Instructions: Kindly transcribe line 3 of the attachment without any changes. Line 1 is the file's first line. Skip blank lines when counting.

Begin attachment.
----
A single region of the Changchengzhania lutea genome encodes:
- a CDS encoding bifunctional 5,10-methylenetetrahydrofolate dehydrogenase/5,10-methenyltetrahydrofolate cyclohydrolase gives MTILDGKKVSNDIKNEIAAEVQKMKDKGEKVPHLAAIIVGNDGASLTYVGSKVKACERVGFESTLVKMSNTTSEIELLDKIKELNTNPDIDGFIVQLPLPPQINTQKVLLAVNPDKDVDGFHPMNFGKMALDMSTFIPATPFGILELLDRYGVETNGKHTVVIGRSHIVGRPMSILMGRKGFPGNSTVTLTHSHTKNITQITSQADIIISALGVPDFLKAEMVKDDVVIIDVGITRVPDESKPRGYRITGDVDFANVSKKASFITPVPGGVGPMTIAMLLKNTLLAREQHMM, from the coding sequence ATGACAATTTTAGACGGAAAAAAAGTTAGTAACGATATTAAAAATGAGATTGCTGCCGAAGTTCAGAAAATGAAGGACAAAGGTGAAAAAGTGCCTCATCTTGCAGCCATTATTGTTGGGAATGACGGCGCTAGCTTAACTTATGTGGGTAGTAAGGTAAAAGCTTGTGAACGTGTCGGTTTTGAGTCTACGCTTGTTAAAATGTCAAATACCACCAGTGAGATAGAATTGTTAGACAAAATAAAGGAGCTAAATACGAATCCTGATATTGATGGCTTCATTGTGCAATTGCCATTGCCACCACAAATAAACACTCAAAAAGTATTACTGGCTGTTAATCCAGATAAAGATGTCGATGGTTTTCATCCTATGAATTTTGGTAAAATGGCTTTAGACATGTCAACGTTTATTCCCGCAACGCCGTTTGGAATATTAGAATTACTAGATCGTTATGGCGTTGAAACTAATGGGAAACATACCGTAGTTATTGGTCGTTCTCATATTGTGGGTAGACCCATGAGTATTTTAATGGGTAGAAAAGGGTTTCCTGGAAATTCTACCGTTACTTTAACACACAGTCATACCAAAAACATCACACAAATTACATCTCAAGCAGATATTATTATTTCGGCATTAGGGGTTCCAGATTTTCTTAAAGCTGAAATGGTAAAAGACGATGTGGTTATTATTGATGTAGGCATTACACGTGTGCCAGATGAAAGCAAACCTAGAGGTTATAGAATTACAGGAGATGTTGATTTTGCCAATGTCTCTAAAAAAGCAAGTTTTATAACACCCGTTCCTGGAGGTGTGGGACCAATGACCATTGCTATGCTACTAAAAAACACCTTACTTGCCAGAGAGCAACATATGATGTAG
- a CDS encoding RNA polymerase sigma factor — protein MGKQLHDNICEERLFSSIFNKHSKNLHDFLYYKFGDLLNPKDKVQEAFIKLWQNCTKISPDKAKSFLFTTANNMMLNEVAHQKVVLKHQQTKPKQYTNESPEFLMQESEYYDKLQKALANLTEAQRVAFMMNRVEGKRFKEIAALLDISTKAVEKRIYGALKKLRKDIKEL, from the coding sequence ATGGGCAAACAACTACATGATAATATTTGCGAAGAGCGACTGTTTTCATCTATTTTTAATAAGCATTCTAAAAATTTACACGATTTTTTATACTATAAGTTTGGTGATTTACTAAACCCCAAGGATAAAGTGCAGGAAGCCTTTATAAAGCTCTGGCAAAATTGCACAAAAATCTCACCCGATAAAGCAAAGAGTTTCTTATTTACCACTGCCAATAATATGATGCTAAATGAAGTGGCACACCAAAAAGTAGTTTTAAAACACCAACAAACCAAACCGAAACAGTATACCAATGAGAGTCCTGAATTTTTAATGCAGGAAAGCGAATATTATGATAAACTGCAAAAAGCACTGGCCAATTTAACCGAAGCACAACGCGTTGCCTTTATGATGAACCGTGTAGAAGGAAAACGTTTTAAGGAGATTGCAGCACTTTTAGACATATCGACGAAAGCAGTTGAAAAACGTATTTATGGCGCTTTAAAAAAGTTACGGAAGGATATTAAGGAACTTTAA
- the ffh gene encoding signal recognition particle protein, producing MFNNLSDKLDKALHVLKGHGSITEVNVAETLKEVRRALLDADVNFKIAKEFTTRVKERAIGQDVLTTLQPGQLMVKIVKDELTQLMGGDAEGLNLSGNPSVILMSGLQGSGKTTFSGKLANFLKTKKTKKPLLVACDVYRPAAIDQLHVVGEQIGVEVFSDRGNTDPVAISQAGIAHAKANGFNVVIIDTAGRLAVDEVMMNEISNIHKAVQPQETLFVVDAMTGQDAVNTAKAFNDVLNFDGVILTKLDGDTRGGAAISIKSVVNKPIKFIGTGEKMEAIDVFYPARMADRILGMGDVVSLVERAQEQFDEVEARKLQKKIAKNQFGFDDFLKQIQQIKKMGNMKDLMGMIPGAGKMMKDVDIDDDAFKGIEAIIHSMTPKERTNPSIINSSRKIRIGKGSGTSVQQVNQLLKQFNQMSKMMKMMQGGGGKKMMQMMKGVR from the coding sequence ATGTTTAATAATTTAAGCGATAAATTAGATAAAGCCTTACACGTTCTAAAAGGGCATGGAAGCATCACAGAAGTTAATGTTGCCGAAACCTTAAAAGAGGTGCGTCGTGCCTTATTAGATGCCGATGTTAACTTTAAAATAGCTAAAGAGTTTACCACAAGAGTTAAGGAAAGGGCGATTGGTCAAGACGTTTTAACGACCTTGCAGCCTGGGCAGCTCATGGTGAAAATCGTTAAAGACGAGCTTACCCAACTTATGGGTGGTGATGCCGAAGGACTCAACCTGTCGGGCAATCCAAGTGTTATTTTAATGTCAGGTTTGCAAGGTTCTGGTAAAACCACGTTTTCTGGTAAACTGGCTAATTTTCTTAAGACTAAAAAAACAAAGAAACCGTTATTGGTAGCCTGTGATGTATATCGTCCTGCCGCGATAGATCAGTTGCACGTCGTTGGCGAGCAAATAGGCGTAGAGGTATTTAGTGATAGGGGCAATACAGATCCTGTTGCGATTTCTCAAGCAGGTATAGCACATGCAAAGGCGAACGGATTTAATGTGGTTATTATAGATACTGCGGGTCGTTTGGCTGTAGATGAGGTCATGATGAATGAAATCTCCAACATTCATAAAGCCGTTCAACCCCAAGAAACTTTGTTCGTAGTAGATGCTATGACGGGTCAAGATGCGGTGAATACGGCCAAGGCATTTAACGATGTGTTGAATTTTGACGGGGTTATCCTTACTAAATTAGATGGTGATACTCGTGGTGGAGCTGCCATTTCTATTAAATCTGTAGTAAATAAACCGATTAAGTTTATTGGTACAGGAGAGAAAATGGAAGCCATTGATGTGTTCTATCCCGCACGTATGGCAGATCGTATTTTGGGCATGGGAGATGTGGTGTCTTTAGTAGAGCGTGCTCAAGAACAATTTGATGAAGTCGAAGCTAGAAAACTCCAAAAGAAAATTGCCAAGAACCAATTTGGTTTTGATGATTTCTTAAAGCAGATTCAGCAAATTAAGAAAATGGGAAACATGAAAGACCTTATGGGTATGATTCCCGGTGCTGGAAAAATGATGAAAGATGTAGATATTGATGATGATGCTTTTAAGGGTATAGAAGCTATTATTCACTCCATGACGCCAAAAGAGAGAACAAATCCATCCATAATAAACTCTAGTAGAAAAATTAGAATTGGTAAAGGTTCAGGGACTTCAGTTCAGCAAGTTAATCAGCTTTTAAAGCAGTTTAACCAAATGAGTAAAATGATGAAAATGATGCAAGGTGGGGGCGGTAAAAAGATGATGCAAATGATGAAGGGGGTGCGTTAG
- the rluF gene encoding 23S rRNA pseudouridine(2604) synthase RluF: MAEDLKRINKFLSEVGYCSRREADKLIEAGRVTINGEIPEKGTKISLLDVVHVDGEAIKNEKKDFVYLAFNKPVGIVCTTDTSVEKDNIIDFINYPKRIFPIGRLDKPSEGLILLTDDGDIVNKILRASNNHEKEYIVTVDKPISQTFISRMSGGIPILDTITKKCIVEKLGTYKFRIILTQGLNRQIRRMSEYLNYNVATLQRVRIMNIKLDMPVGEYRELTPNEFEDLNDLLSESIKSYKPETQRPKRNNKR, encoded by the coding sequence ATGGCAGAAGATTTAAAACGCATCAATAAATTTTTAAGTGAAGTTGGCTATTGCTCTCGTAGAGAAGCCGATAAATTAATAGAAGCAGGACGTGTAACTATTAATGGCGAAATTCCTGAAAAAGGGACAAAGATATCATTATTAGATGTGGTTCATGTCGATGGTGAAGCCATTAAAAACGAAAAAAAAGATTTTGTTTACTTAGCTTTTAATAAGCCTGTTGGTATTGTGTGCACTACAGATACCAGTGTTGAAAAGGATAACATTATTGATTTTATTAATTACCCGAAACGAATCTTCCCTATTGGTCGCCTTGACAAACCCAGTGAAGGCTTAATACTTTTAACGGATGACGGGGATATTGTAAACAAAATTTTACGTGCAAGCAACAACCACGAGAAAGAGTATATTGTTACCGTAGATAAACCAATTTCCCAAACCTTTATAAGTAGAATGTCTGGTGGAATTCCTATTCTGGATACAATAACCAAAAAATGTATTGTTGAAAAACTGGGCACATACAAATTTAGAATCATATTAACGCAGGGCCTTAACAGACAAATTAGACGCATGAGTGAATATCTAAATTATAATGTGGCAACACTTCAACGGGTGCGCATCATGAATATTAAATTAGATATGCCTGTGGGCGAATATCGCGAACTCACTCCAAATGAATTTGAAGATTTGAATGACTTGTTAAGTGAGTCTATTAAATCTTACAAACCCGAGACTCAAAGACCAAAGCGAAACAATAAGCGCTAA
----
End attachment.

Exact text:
- a CDS encoding RNA polymerase sigma factor — protein MGKQLHDNICEERLFSSIFNKHSKNLHDFLYYKFGDLLNPKDKVQEAFIKLWQNCTKISPDKAKSFLFTTANNMMLNEVAHQKVVLKHQQTKPKQYTNESPEFLMQESEYYDKLQKALANLTEAQRVAFMMNRVEGKRFKEIAALLDISTKAVEKRIYGALKKLRKDIKEL, from the coding sequence ATGGGCAAACAACTACATGATAATATTTGCGAAGAGCGACTGTTTTCATCTATTTTTAATAAGCATTCTAAAAATTTACACGATTTTTTATACTATAAGTTTGGTGATTTACTAAACCCCAAGGATAAAGTGCAGGAAGCCTTTATAAAGCTCTGGCAAAATTGCACAAAAATCTCACCCGATAAAGCAAAGAGTTTCTTATTTACCACTGCCAATAATATGATGCTAAATGAAGTGGCACACCAAAAAGTAGTTTTAAAACACCAACAAACCAAACCGAAACAGTATACCAATGAGAGTCCTGAATTTTTAATGCAGGAAAGCGAATATTATGATAAACTGCAAAAAGCACTGGCCAATTTAACCGAAGCACAACGCGTTGCCTTTATGATGAACCGTGTAGAAGGAAAACGTTTTAAGGAGATTGCAGCACTTTTAGACATATCGACGAAAGCAGTTGAAAAACGTATTTATGGCGCTTTAAAAAAGTTACGGAAGGATATTAAGGAACTTTAA